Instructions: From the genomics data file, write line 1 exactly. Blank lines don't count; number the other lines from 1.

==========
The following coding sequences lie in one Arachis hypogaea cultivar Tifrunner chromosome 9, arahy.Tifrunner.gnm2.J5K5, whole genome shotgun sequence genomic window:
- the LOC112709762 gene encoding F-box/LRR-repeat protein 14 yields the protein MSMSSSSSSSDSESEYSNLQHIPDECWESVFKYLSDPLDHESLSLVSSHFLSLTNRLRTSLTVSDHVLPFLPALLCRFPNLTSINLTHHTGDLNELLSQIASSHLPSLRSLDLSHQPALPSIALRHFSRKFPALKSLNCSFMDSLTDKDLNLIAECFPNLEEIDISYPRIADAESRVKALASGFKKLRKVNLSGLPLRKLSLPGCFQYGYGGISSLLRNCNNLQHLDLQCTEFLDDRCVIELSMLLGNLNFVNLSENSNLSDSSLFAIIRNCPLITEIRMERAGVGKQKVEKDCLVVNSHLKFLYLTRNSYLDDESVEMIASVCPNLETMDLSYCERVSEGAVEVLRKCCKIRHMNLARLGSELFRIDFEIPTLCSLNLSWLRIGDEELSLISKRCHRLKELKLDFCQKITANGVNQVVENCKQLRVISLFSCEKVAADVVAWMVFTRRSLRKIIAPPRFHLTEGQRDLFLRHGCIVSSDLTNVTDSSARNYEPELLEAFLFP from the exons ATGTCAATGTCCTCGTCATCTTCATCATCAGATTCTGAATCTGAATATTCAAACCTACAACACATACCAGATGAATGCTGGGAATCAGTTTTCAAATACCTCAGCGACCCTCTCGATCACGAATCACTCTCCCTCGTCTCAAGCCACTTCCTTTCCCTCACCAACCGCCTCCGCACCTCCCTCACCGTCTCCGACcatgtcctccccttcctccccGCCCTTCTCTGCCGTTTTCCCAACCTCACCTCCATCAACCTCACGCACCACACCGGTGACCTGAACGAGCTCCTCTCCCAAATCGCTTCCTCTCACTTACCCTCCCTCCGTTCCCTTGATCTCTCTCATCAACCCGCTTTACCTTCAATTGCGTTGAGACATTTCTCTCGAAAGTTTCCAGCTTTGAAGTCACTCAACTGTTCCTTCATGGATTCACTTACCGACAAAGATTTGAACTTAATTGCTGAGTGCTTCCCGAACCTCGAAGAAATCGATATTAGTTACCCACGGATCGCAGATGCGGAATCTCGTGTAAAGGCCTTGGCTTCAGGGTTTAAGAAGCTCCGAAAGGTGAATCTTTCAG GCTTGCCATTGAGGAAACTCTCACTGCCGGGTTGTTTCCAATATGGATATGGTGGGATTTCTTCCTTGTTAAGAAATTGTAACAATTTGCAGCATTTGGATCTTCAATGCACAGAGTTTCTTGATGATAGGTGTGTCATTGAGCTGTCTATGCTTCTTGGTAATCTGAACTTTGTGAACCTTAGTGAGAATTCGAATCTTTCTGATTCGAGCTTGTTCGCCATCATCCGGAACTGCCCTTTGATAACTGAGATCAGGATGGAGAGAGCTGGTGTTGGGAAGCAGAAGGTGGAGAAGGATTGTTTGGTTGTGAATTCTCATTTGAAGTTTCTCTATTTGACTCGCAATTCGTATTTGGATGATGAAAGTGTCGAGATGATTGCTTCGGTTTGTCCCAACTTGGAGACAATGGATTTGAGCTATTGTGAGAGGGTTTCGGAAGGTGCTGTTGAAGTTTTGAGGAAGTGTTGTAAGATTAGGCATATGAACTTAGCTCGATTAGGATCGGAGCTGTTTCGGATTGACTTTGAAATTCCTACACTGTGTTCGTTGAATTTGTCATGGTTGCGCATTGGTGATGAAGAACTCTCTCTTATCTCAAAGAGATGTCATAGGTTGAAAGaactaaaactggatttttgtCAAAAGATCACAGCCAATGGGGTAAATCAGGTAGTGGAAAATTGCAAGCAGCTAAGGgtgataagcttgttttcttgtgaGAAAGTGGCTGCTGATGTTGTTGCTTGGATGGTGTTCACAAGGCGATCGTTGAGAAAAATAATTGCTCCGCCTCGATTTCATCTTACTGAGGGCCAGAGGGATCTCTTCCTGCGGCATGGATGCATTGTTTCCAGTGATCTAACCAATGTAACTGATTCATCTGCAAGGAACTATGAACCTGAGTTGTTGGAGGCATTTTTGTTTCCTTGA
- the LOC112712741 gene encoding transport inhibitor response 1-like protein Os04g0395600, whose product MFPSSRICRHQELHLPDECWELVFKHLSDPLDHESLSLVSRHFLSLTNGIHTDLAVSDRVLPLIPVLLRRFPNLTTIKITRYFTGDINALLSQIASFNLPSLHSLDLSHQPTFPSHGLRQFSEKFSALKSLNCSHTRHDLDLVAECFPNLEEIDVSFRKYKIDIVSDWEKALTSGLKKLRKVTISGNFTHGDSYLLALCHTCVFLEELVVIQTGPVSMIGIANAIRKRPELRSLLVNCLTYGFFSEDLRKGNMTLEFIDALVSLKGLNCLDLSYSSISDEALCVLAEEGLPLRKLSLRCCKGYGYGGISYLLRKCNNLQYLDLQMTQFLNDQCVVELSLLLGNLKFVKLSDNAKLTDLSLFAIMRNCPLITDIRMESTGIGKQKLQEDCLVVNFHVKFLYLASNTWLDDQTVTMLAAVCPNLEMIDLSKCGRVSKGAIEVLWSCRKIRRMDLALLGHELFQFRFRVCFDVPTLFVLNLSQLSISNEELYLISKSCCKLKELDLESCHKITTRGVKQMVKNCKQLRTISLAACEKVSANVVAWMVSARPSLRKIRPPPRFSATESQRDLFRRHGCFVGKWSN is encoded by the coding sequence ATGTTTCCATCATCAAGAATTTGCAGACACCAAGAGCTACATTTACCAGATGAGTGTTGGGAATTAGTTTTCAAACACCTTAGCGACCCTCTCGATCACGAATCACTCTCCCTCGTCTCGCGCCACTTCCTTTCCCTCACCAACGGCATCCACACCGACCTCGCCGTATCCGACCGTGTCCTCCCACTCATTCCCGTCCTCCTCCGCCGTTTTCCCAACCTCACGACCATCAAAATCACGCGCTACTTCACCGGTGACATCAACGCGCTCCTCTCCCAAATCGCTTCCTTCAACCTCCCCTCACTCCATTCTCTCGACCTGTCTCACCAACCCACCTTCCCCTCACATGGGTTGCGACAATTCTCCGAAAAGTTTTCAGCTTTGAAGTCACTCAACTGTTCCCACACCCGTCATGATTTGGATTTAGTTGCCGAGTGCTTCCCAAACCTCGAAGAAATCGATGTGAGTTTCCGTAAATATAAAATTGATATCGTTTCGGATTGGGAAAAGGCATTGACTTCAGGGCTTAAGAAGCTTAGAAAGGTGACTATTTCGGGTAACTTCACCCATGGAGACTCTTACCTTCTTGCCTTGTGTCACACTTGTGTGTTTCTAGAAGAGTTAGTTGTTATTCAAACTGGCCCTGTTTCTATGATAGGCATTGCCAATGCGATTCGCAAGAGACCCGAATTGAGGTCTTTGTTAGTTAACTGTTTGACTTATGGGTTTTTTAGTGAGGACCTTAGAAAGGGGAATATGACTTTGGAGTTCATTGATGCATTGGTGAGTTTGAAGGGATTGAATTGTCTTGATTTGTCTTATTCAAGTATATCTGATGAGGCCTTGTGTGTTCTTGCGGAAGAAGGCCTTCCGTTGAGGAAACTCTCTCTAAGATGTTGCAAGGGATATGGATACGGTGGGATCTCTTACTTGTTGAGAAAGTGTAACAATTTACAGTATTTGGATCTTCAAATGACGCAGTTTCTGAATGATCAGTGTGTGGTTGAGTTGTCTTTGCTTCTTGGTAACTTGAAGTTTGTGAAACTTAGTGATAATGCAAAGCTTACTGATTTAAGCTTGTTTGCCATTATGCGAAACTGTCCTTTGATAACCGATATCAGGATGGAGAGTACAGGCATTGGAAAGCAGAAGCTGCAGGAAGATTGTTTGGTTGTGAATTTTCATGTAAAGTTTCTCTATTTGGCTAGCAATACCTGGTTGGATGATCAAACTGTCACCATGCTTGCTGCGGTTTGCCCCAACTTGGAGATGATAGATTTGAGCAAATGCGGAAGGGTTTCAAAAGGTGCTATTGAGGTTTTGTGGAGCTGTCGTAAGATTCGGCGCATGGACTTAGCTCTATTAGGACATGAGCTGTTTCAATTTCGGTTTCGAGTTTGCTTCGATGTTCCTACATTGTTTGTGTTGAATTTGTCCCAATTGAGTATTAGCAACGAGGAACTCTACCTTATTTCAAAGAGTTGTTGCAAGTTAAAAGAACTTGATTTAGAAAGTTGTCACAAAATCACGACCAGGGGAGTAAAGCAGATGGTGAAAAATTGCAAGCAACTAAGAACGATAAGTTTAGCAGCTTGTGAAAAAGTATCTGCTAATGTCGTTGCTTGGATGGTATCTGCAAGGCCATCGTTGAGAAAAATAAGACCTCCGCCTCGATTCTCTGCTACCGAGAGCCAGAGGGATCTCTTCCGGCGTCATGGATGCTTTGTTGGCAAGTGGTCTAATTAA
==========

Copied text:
The following coding sequences lie in one Arachis hypogaea cultivar Tifrunner chromosome 9, arahy.Tifrunner.gnm2.J5K5, whole genome shotgun sequence genomic window: